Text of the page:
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A complete Glyptodon. Credit: Lankester, E. Ray [Public domain], via Wikimedia Commons.

Different fossilized remains can be found but only the carapace plaques known as osteoderms are unequivocally from Glyptodons to the uninitiated. So I rolled up my trousers and waded up and down the river while my friends thought I had gone crazy! After a while I realized that there were no osteoderms to be found. However I was encouraged to see fresh tracks of capybara and coypu at the sandy shores.

I was about to abandon my wet search when I spotted an odd looking stone that I picked up. It was a petrified bone that, although I do not know for sure, I believe to have come from a Glyptodon limb. Although it was not an osteoderm, I was relieved that I could impress my friends with the find as I could always make a good story.

Satisfied after my fossil-hunting as I had something to show for it, I re-joined our friends and proceeded to explain my “madness” to them and to show them my priceless discovery. Although I really made an effort to impress, my glory was short lived as everybody was enjoying the lovely sunshine and about to have lunch and hardly listened to my story. After a while I decided to stop pretending to be a fossil hunter and tossed the bone aside to join them in their conversation and food. We had a great (and fossil-less) day together.

 

2  The only meaning of “Limetas” I found was “a fat and short bottle with a long neck”.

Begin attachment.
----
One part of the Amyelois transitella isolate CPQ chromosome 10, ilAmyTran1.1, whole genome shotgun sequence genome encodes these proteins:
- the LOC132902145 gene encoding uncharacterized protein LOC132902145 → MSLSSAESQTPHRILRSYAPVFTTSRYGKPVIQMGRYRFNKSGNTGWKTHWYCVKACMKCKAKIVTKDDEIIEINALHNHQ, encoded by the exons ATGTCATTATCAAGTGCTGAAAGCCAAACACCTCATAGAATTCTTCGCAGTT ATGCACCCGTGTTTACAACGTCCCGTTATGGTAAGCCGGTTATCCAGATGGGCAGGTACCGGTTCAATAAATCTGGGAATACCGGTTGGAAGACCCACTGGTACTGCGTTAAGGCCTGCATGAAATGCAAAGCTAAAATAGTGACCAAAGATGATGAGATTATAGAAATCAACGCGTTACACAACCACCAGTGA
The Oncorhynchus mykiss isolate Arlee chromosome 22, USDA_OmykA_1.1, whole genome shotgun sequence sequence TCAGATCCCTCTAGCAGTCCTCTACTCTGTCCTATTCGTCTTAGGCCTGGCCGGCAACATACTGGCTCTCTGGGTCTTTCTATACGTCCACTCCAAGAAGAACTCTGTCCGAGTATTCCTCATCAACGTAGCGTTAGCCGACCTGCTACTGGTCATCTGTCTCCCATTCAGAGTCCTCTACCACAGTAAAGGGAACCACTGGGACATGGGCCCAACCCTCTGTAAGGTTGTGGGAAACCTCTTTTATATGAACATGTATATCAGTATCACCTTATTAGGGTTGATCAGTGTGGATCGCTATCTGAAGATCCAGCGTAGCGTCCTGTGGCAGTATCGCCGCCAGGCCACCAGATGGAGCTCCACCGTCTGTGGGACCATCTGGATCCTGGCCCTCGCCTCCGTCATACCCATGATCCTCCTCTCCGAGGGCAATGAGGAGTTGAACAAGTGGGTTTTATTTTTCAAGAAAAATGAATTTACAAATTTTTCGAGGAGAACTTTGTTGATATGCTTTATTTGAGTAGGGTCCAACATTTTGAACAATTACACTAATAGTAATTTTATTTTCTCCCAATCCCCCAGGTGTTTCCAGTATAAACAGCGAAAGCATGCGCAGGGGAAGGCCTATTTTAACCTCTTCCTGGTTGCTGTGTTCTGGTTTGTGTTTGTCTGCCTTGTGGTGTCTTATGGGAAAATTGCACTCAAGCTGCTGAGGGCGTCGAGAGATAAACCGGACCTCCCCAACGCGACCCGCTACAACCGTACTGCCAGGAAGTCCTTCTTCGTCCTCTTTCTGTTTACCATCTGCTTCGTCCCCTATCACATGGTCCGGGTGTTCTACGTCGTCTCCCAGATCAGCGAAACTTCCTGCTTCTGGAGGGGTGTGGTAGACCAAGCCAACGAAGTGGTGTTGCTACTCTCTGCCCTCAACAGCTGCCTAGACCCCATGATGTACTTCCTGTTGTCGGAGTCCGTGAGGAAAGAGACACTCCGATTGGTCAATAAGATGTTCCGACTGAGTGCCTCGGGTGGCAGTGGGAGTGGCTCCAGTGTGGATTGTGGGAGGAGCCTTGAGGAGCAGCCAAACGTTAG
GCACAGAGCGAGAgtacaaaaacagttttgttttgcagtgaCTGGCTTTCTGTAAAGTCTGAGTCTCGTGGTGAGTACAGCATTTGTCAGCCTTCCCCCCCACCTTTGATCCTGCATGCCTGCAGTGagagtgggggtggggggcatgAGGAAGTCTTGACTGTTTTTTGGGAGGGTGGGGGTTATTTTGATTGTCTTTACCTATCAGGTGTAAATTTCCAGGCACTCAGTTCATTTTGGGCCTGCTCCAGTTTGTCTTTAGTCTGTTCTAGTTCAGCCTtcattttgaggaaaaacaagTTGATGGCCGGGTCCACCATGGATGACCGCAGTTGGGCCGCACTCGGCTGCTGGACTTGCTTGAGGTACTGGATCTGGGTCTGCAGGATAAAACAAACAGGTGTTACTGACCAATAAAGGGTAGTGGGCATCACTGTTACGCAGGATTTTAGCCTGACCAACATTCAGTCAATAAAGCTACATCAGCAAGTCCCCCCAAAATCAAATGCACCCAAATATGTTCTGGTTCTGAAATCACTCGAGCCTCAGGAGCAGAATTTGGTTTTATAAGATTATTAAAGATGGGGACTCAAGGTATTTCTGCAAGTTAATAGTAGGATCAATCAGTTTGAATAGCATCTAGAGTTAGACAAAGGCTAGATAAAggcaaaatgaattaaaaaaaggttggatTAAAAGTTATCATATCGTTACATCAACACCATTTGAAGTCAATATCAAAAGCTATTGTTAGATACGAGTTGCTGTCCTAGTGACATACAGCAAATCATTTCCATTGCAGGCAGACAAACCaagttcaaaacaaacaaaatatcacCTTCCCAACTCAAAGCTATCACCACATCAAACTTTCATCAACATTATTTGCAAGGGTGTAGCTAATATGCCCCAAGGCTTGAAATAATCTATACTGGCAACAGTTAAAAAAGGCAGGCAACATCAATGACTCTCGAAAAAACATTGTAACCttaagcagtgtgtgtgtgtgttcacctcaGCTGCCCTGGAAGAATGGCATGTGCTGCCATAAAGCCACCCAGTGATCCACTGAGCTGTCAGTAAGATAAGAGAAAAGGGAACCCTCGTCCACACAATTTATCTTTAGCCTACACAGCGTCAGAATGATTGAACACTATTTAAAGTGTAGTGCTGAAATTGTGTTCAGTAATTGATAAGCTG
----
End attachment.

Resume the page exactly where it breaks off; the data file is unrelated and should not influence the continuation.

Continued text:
3  It lasted from about 2,588,000 to 11,700 years ago.

Growing up

In November 2014 I shared with you the finding of a “River Plate zebra” youngster.[1]

Although I walked almost daily -when in Carmelo, Uruguay- through that area, I did not see it again so I had almost forgotten it. That is why I was pleasantly surprised when this week, almost two years later, I saw a similar animal, now almost an adult and still “approachable”.

At first sight I was convinced that it was the same horse. However, comparing today’s pictures with those above (from 2014) I had some doubts as the coloration had somehow changed. Although I would be surprised that another animal such as this could exist in my town, I consulted some “experts” with who I share beach afternoons and I was assured that changes in colour do take place when the animal grows.

I did not dare to get close and ask her if she was the same I saw in 2014. I was fearing “horse bite” and -much more importantly- possible rude comments from some readers, particularly those from “down under”. So, I only managed to take new pictures of her from a prudent distance and speculate on its real identity.

Growing up has somehow changed her but it is still an eye-catching animal!

 

[1] https://bushsnobinafrica.wordpress.com/2014/11/13/almost-a-zebra/

Animals on the runway

On 16 August 2016, the El Sauce International airport in the top beach resort of Punta del Este, Uruguay stopped functioning for a few hours. The stoppage was not caused by a strike of air controllers, airline crews or baggage handlers. Although cold for going to the beach, the weather was clear and the visibility was excellent.

Taking advantage of the nice day a dairy cow had squeezed through a breach in the airport’s perimeter fence and decided to have a different grass variety for lunch. Her feeding activity near the 01-26 runway was immediately detected by the control tower that initiated the relevant emergency protocol.

This resulted in the closure of the airport. Messages for flight cancellations/delays were sent to all airports from where flights to El Sauce airport would depart. Aerolíneas Argentinas flight AR 2346 departing for Buenos Aires was also cancelled and the passengers travelled by taxi and airline bus to Montevideo for a rescheduled flight. Meanwhile, oblivious to the chaos it created, the cow continued grazing happily!